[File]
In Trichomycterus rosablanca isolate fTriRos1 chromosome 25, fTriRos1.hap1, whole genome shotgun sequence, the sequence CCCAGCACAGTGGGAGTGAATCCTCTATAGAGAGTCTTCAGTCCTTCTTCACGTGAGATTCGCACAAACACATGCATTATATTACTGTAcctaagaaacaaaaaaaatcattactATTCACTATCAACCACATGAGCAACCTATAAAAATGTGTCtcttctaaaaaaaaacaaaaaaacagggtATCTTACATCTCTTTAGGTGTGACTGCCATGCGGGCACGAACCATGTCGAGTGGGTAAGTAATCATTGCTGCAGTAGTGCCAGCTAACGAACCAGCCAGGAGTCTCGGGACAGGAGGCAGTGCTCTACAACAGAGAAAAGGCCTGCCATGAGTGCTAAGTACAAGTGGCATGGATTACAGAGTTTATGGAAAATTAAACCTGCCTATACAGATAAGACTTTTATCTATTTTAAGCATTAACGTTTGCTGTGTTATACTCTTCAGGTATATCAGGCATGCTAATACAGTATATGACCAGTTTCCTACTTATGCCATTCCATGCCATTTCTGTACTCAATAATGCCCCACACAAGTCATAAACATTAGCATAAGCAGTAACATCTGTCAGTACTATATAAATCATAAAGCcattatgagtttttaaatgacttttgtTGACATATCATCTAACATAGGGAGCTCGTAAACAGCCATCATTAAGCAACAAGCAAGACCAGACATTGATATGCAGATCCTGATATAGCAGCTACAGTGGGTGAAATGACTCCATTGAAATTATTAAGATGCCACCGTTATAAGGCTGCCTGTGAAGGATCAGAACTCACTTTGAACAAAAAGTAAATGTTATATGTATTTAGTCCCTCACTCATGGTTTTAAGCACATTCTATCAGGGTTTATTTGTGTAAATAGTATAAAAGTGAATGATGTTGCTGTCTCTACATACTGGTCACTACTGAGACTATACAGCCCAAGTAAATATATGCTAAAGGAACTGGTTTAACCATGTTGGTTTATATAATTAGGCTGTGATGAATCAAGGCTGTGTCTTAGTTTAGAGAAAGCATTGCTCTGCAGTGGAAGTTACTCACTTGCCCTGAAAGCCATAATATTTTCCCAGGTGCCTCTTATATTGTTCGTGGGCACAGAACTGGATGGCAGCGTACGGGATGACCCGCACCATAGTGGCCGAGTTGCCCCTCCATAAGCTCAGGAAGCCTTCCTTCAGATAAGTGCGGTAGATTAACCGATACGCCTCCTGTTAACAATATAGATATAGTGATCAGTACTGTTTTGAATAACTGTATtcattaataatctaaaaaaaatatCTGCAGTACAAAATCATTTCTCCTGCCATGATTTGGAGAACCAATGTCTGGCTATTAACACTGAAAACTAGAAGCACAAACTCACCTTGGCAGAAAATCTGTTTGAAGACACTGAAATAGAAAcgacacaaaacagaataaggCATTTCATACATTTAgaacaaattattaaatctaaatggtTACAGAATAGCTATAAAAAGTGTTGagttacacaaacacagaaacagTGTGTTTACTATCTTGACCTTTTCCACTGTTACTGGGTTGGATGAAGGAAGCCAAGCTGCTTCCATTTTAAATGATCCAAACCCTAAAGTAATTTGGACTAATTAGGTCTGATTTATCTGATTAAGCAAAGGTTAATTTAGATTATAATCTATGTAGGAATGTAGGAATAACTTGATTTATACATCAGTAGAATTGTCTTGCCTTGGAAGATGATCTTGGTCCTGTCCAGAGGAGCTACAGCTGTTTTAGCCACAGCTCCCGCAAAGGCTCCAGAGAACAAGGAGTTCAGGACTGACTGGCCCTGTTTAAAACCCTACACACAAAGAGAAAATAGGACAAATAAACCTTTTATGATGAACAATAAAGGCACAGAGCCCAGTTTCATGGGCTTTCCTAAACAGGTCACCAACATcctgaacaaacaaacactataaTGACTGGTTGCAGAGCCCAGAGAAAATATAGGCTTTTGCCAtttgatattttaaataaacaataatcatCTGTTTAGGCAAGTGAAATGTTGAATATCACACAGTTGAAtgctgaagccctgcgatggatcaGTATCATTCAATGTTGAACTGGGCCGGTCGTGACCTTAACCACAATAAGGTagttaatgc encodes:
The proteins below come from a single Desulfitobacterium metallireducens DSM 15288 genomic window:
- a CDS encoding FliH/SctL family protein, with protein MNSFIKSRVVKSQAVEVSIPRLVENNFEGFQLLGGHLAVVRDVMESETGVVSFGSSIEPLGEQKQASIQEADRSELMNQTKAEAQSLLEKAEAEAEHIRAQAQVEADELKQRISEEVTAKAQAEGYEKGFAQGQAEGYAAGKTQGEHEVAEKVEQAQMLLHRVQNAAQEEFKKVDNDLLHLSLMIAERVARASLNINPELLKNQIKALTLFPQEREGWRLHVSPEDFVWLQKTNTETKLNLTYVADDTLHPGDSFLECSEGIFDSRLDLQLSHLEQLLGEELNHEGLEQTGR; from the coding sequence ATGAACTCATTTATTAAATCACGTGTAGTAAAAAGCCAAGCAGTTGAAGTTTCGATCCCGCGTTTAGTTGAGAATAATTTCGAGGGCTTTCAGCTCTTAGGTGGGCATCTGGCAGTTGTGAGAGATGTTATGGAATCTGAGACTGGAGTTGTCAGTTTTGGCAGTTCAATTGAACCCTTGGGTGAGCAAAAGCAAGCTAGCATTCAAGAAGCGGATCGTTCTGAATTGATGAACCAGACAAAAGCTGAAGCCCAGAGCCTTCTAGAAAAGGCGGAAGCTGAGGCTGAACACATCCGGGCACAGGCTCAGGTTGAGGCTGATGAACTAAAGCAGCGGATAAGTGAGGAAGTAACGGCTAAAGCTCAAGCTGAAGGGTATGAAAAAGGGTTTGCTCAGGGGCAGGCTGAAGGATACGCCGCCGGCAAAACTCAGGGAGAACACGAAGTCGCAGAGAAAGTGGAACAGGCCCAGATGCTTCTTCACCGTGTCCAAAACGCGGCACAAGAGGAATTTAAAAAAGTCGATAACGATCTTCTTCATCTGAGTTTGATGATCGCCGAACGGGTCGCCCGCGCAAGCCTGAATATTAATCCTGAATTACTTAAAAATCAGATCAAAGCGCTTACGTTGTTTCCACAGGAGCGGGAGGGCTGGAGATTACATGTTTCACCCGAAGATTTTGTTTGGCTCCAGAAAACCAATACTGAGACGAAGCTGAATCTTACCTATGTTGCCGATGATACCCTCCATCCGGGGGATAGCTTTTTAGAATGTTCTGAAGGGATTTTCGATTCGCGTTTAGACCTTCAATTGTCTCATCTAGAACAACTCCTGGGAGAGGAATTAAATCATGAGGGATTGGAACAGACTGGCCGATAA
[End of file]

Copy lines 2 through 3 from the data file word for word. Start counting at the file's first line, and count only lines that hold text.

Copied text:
The proteins below come from a single Desulfitobacterium metallireducens DSM 15288 genomic window:
- a CDS encoding FliH/SctL family protein, with protein MNSFIKSRVVKSQAVEVSIPRLVENNFEGFQLLGGHLAVVRDVMESETGVVSFGSSIEPLGEQKQASIQEADRSELMNQTKAEAQSLLEKAEAEAEHIRAQAQVEADELKQRISEEVTAKAQAEGYEKGFAQGQAEGYAAGKTQGEHEVAEKVEQAQMLLHRVQNAAQEEFKKVDNDLLHLSLMIAERVARASLNINPELLKNQIKALTLFPQEREGWRLHVSPEDFVWLQKTNTETKLNLTYVADDTLHPGDSFLECSEGIFDSRLDLQLSHLEQLLGEELNHEGLEQTGR; from the coding sequence ATGAACTCATTTATTAAATCACGTGTAGTAAAAAGCCAAGCAGTTGAAGTTTCGATCCCGCGTTTAGTTGAGAATAATTTCGAGGGCTTTCAGCTCTTAGGTGGGCATCTGGCAGTTGTGAGAGATGTTATGGAATCTGAGACTGGAGTTGTCAGTTTTGGCAGTTCAATTGAACCCTTGGGTGAGCAAAAGCAAGCTAGCATTCAAGAAGCGGATCGTTCTGAATTGATGAACCAGACAAAAGCTGAAGCCCAGAGCCTTCTAGAAAAGGCGGAAGCTGAGGCTGAACACATCCGGGCACAGGCTCAGGTTGAGGCTGATGAACTAAAGCAGCGGATAAGTGAGGAAGTAACGGCTAAAGCTCAAGCTGAAGGGTATGAAAAAGGGTTTGCTCAGGGGCAGGCTGAAGGATACGCCGCCGGCAAAACTCAGGGAGAACACGAAGTCGCAGAGAAAGTGGAACAGGCCCAGATGCTTCTTCACCGTGTCCAAAACGCGGCACAAGAGGAATTTAAAAAAGTCGATAACGATCTTCTTCATCTGAGTTTGATGATCGCCGAACGGGTCGCCCGCGCAAGCCTGAATATTAATCCTGAATTACTTAAAAATCAGATCAAAGCGCTTACGTTGTTTCCACAGGAGCGGGAGGGCTGGAGATTACATGTTTCACCCGAAGATTTTGTTTGGCTCCAGAAAACCAATACTGAGACGAAGCTGAATCTTACCTATGTTGCCGATGATACCCTCCATCCGGGGGATAGCTTTTTAGAATGTTCTGAAGGGATTTTCGATTCGCGTTTAGACCTTCAATTGTCTCATCTAGAACAACTCCTGGGAGAGGAATTAAATCATGAGGGATTGGAACAGACTGGCCGATAA